State sues smoke shops, officials

Drew Edmondson: The attorney general's lawsuit, filed on behalf of the Oklahoma Tax Commission, alleges a conspiracy by several smoke shop owners and Creek Nation officials to violate federal and state laws on Oklahoma cigarette sales.
By OMER GILLHAM World Staff Writer
Published: 2/5/2009 2:35 AM

The Oklahoma Tax Commission is suing more than a dozen Creek Nation smoke shop owners and several Creek Nation officials, alleging that they conspired to violate federal and state laws governing cigarette sales in Oklahoma.

Attorney General Drew Edmondson filed the lawsuit Wednesday in Tulsa County District Court.

The defendants include 15 individuals who own or operate Creek Nation- affiliated smoke shops, including Creek Nation Council member Steve Bruner. Additional defendants are Toney Lee, manager of Muscogee (Creek) Nation Tobacco Wholesale, and Garry Berryhill Sr., manager of Creek Nation Travel Plaza Enterprises.

Creek Nation Tobacco Wholesale is not licensed with the Oklahoma Tax Commission to sell tobacco products in Oklahoma, the lawsuit states.

The filing claims that "the object of the conspiracy was to produce unlawful profits and gain from the sale of cigarettes in violation of the Federal Contraband Cigarette Trafficking Act, the State Complementary Act and State Cigarette Tax Act."

The lawsuit highlights the bitter battle between the Tax Commission and smoke shop owners who have alleged that the state has not negotiated fairly with the tribe for a new tobacco compact.

For the past four years, the Creek Nation has refused to sign a new compact because it allegedly does not protect the historic tax advantage the tribe has had over nontribal retailers.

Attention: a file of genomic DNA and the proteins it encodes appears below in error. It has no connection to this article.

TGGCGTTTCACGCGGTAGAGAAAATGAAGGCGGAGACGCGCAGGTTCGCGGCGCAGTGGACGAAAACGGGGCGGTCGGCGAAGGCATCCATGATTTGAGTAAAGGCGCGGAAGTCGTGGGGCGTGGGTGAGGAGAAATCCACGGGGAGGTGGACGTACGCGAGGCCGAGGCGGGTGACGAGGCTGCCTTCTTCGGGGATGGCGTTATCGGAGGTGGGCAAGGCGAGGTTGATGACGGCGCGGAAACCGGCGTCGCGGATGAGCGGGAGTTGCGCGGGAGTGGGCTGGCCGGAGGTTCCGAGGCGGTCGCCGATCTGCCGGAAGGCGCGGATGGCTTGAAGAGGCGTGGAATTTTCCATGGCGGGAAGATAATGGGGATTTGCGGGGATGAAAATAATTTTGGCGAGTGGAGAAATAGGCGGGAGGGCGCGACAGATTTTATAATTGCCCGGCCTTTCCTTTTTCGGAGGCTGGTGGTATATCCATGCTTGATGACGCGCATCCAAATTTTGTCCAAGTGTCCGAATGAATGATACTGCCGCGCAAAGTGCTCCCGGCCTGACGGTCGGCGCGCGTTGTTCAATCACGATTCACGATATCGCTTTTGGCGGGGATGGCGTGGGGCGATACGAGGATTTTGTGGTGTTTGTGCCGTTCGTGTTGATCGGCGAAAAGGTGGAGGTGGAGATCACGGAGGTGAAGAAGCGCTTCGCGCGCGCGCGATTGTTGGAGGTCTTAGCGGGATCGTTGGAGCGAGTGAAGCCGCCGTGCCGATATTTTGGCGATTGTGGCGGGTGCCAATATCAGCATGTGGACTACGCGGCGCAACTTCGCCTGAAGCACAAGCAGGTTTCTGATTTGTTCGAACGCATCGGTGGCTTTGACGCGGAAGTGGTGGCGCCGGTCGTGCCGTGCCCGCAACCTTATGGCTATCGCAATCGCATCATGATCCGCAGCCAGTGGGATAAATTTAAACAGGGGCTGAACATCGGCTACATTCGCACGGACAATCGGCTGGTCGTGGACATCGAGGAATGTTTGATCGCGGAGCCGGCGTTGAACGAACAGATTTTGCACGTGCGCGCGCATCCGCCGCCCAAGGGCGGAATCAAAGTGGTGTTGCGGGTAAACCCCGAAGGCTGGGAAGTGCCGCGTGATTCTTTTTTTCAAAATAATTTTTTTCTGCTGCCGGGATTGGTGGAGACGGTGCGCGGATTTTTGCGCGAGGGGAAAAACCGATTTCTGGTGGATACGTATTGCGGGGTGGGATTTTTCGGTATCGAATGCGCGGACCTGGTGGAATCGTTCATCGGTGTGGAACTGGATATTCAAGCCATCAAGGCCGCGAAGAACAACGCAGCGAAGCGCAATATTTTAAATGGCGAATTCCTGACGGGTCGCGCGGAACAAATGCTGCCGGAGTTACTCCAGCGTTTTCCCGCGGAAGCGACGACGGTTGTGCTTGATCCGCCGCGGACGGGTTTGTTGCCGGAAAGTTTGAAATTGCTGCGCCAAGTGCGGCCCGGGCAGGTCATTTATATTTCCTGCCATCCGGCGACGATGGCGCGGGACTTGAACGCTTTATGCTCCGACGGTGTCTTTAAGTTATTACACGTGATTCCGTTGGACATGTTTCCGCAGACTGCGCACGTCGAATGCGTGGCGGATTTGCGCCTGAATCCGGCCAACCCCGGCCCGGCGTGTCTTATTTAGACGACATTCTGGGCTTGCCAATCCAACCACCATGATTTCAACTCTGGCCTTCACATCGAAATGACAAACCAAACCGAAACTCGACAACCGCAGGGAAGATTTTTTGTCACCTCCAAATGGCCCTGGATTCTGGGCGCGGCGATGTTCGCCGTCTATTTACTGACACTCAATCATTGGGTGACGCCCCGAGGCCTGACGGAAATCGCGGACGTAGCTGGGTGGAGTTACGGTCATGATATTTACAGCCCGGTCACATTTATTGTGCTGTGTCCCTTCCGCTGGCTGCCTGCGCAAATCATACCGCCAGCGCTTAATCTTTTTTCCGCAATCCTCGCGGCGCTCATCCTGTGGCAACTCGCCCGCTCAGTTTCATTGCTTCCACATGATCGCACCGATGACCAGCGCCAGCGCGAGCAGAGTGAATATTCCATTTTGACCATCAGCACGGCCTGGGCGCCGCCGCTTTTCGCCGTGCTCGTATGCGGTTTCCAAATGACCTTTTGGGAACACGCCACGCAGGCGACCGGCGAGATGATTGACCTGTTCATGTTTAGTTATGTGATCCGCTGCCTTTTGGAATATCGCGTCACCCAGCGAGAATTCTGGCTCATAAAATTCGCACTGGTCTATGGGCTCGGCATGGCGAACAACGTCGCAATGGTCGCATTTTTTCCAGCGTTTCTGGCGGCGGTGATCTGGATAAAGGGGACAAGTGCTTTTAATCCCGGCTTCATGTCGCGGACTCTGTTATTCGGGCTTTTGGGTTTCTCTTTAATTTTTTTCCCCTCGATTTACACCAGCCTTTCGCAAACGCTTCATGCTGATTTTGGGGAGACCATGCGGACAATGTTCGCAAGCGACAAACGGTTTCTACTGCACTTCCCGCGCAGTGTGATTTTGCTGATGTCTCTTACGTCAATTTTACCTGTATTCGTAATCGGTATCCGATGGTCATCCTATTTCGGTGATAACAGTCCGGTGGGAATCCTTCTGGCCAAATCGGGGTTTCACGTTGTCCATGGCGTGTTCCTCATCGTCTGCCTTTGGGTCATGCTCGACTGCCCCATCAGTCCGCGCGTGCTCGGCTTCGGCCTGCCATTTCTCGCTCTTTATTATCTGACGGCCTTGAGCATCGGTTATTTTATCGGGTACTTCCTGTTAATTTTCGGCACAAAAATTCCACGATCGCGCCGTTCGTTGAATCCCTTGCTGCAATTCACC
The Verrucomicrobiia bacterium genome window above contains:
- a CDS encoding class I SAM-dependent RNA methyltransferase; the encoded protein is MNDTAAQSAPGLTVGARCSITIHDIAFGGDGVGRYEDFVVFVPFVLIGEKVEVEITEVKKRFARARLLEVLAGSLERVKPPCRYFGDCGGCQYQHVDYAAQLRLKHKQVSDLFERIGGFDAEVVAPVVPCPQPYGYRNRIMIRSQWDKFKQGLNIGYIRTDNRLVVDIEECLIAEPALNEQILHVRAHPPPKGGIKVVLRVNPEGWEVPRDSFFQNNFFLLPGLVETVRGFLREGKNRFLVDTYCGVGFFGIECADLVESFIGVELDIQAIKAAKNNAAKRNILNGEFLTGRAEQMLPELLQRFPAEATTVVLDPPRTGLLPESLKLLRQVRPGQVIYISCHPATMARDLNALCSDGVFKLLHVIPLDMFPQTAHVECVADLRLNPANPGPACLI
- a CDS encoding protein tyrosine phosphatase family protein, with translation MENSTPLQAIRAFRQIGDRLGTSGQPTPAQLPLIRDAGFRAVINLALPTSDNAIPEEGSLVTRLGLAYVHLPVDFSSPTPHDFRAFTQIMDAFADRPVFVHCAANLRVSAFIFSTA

Without a tobacco compact, Creek-affiliated stores have created various methods of obtaining low-tax cigarettes and cigarettes without state tax stamps to compete in the Tulsa area, a high-tax zone, a Tulsa World investigation has shown.

From the state's point of view, these methods are a conspiracy. In essence, the Tax Commission is alleging that Creek Nation Tobacco Warehouse is coordinating the sale and delivery of millions of packs of cigarettes without Oklahoma tax stamps and which are not listed on the state's master cigarette directory.

The list is derived from the Master Settlement Agreement, reached with cigarette manufacturers in 1998. Seneca, King Mountain and Skydancer brand cigarettes are being sold by the smoke shops but are not on the list, the World investigation showed.

Smoke shop owners from Muskogee, Broken Arrow, Holdenville, Okemah, Tulsa, Okmulgee and elsewhere are alleged to be buying and selling cigarettes without an Oklahoma tax stamp, court records state. Additionally, many of the smoke shops are selling low-tax cigarettes that should be reserved for smoke shops along the Oklahoma border in competition with the tax rates of bordering states.

The lawsuit alleges that between February 2007 and May 2008, Creek Nation Tobacco Wholesale purchased or had delivered 5,330,100 packs of unstamped cigarettes to its headquarters in Okmulgee. The cigarettes allegedly were purchased from Native Wholesale Supply Co. by way of Nevada International Trade Corp., the operator of a foreign trade zone in Las Vegas. The cigarettes were manufactured by Grand River Enterprises Six Nations Ltd.

An investigation by the Tulsa World in August revealed that Native Wholesale Supply was being sued by the state on allegations that it violated the Master Settlement Agreement. The lawsuit was filed in May in Oklahoma County District Court and moved to federal court Aug. 6.

The Tax Commission says the conspiracy is costing the state millions of dollars in tax revenues that are designated to be spent on health initiatives and to reduce the number of smokers in Oklahoma.

The state is seeking damages for the loss of tax revenues caused by the alleged conspiracy and the sale of low-tax cigarettes in high-tax zones, court records show.